If you’ve been looking for that perfect router to carry on the go and can’t justify the Netgear M6 Pro‘s agonizing $1000 price tag, there will soon be some relief.
Earlier this week, Asus told me that its first travel router, the RT-AX57 Go, would be available in a matter of days, sometime in January 2024. Among other things, this router won’t mercilessly poke a giant hole in your wallet. Here’s a bit of math: you can literally buy seven units with the amount of cash you’ve repeatedly failed to budget for the M6 Pro and still have some change. And chances are you only need one.
So what’s the catch? For a travel router, there seems to be nothing I can think of. But the new Asus RT-AX57 Go is not perfect, either. Or is it?
RT-AX57 Go: Honey, I shrunk our Wi-Fi router!
The heading says it all. Take an Asus AX3000 router, such as the RT-AX58U or the probably more accurately comparable RT-AX57, and shrink it into a square box that is less than 5-inch wide and three-quarter inch thick, and you get yourself the RT-AX57 Go.
That’s to say, if you have used an Asus router before, you’ll feel right at home with this new travel option. Its most significant difference compared with the rest of Asus’s RT series is the miniature physical size.
Asus’s Wi-Fi hardware
Asus has a vast collection of Wi-Fi hardware options available in the following series:
- The RT series: General consumer-grade standalone routers ranging from entry-level, mid-range, and high-end models. Improved variants might carry the “Pro” suffix, such as the RT-AX88U Pro. Some models include gaming-related features, such as the RT-AX82U. Most feature AiMesh as an option.
- The TUF and ROG series: Gaming-related Wi-Fi routers of different tiers, including the highest-end flagship routers. Improved variants might carry the “Pro” suffix, such as the GT-AX11000 Pro.
- The ZenWiFi series: Consumer-grade purpose-built mesh systems. These are AiMesh-based Wi-Fi systems with a broad range of configurations. Some variants have built-in MOCA or Powerline support.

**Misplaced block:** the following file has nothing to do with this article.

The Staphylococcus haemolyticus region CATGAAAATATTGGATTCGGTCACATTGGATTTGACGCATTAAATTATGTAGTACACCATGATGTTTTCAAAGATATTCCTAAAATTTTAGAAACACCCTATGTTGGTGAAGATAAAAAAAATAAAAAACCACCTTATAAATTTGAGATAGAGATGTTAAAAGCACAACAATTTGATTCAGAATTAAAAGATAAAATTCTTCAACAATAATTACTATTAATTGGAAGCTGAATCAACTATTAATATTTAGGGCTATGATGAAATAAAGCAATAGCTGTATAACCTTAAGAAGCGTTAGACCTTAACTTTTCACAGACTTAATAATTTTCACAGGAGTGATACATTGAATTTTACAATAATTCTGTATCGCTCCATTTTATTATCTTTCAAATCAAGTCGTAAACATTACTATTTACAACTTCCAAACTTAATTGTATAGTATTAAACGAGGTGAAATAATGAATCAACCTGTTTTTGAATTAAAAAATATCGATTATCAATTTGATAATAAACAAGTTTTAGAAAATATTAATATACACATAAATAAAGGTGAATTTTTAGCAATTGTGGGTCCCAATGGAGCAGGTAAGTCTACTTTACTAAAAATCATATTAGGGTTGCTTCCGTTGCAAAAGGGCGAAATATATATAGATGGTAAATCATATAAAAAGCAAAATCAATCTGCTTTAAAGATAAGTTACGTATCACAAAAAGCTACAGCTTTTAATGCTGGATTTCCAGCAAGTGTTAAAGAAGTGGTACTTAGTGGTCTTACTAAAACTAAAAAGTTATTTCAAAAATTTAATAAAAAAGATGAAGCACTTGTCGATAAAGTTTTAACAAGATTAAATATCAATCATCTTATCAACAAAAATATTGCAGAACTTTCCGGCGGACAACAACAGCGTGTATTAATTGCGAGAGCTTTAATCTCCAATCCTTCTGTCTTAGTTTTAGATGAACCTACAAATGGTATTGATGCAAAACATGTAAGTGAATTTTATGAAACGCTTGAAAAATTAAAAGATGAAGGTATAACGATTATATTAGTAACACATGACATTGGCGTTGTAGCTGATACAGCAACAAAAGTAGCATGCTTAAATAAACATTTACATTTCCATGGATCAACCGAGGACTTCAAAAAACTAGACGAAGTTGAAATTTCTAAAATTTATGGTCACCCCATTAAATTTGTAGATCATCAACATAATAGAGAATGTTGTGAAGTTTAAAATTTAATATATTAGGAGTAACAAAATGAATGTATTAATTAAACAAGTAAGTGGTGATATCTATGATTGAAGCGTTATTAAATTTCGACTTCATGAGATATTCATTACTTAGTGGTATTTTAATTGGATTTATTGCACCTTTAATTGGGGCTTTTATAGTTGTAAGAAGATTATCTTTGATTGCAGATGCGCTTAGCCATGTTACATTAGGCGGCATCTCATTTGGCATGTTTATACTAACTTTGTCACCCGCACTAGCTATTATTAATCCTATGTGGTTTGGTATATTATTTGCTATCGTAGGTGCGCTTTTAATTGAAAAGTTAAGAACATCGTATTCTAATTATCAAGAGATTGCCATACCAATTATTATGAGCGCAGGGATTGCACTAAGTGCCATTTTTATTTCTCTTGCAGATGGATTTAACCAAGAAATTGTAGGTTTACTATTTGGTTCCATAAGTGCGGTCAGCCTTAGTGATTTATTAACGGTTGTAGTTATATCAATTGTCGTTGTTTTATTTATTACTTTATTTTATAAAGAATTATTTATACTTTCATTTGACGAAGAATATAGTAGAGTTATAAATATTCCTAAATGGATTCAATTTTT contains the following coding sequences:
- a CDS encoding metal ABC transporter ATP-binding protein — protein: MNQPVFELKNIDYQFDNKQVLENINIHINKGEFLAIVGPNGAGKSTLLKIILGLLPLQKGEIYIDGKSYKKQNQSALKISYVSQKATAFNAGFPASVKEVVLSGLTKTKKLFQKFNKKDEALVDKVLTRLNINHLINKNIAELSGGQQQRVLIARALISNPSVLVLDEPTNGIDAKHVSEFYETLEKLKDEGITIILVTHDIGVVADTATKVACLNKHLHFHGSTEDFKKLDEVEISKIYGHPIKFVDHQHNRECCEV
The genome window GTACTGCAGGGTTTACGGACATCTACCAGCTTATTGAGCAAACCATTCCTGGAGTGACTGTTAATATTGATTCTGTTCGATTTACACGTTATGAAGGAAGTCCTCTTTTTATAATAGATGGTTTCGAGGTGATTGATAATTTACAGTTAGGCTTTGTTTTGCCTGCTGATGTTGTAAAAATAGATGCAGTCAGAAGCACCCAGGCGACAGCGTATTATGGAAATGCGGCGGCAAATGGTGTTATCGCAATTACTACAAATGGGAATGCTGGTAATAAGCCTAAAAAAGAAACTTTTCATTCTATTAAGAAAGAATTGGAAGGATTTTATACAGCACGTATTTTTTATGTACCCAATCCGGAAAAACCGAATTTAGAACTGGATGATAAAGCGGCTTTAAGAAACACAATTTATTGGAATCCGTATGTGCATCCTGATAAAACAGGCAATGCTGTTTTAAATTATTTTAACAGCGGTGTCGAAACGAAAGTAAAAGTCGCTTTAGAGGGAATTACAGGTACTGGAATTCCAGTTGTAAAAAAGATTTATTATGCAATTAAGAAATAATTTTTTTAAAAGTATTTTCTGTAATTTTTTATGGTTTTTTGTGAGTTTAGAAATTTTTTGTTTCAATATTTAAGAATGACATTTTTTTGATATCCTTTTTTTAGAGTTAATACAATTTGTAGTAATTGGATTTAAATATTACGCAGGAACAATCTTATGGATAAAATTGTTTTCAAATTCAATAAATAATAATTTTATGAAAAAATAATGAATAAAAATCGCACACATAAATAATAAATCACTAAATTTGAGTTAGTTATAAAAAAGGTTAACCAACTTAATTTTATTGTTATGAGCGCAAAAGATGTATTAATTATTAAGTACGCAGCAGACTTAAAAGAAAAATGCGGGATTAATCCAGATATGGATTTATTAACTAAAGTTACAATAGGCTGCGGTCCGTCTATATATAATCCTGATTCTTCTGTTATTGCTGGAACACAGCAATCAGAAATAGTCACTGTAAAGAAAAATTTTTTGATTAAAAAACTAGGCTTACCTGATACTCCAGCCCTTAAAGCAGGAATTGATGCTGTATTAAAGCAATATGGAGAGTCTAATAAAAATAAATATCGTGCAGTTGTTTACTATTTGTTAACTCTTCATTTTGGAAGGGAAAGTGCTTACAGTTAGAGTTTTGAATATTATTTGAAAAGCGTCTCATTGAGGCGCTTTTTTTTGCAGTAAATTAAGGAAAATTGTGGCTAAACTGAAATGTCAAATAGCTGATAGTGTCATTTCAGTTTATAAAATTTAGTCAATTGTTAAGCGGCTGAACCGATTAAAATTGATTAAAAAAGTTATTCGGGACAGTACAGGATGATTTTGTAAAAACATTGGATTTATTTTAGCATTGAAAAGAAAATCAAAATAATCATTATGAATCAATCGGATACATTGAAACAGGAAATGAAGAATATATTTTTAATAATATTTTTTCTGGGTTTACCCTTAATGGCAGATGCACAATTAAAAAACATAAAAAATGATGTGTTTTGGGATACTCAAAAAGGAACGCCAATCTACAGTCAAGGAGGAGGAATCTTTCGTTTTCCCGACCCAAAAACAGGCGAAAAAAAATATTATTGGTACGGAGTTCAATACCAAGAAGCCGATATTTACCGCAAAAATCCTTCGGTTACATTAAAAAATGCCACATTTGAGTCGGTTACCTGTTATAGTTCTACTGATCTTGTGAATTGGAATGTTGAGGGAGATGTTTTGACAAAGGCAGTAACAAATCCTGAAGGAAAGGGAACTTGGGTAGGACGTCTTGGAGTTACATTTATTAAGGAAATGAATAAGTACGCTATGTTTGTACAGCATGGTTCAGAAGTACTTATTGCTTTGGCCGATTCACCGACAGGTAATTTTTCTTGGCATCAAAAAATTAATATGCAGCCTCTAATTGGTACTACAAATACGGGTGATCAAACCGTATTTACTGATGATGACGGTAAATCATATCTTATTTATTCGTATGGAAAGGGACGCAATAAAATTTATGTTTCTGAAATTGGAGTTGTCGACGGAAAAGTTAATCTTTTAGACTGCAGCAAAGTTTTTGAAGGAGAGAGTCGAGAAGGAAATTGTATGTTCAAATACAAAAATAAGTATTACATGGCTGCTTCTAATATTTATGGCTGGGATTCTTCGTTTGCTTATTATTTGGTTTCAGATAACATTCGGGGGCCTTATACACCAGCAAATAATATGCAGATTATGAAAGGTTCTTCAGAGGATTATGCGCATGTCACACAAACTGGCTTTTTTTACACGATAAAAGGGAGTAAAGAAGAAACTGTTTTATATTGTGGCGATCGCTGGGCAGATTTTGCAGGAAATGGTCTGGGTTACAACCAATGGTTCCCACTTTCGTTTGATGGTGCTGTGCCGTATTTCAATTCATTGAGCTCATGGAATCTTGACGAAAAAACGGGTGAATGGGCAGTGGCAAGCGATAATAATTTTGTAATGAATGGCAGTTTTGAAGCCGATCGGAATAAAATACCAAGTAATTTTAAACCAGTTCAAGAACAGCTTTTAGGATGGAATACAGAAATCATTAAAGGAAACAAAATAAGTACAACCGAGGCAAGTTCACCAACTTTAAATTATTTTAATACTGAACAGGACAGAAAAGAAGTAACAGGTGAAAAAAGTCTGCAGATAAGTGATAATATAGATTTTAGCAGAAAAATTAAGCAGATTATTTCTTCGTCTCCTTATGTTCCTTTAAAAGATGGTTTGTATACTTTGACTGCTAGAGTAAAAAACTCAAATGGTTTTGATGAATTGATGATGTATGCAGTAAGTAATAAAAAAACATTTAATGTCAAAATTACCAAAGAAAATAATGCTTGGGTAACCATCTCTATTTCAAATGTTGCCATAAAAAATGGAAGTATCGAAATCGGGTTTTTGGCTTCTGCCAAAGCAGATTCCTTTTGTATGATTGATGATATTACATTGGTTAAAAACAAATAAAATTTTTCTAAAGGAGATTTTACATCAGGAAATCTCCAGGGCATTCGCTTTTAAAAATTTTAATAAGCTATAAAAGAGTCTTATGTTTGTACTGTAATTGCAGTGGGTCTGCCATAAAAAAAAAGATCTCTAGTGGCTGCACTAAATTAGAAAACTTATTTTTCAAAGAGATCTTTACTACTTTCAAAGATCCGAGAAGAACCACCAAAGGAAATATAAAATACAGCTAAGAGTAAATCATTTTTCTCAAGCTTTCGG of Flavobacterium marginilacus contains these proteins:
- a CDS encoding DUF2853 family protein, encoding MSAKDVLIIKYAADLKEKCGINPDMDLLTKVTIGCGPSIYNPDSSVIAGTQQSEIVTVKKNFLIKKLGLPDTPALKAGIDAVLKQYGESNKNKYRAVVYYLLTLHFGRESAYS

- The ExpertWiFi series: Hardware for networking enthusiasts and office environments. These are AiMesh-enabled business-oriented solutions with more advanced options in network customization and hardware design, available as purpose-built mesh systems, single (Wi-Fi) routers, APs, and switches.
Generally, all AiMesh-enabled hardware — the case of most, if not all, Asus Wi-Fi 6 or newer routers — can work together to form a system.
Compared to the Netgear M6 Pro, the new Asus travel router is a tad larger but slightly lighter. The table below shows the hardware specs of these two similar-looking but vastly different travel Wi-Fi solutions.
Asus RT-AX57 Go vs Netgear Nighthawk M6 Pro: Hardware specifications
|Asus RT-AX57 Go AX3000 Dual Band WiFi 6 (802.11ax) Travel Router
MR6110 Nighthawk M6 Pro Mobile Router
|4.72 x 4.72 x .85 in
(120 x 120x 21.5 mm)
|4.14 x 4.14 x .85 in
(105 x 105 x 21.5 mm)
|7.1 oz (200 g)
|8.9 oz (252 g)
|Dual-core 1.3GHz SoC,
256 MB Flash, 512 MB RAM
|2.4GHz 2×2 AX: Up to 600Mbps
|5GHz 2×2 AX: Up to 2.4 Gbps
|5GHz 2×2 AX: Up to 2.4 Gbps
6GHz 2×2 AXE: Up to 2.9 Gbps
|WPA, WPA2, WPA3
|Built-in Cellular Modem
|Web User Interface
|All Asus Routers’ Core Features, for example:
(WireGuard and OpenVPN server or client supported)
|Mobile hotspot (via a tether cellular mode/phone)
Wi-Fi (AiMesh) router/(AiMesh node)
Wi-Fi repeater (WISP mode),
Wi-Fi access point
|Mobile hotspot/USB cellular modem,
Wi-Fi repeater (WISP mode),
|1x USB-C (charging)
1x USB 3.0 (all USB-related features)
|1x USB-C (charging/data) USB 3.0
|1x LAN, 1x WAN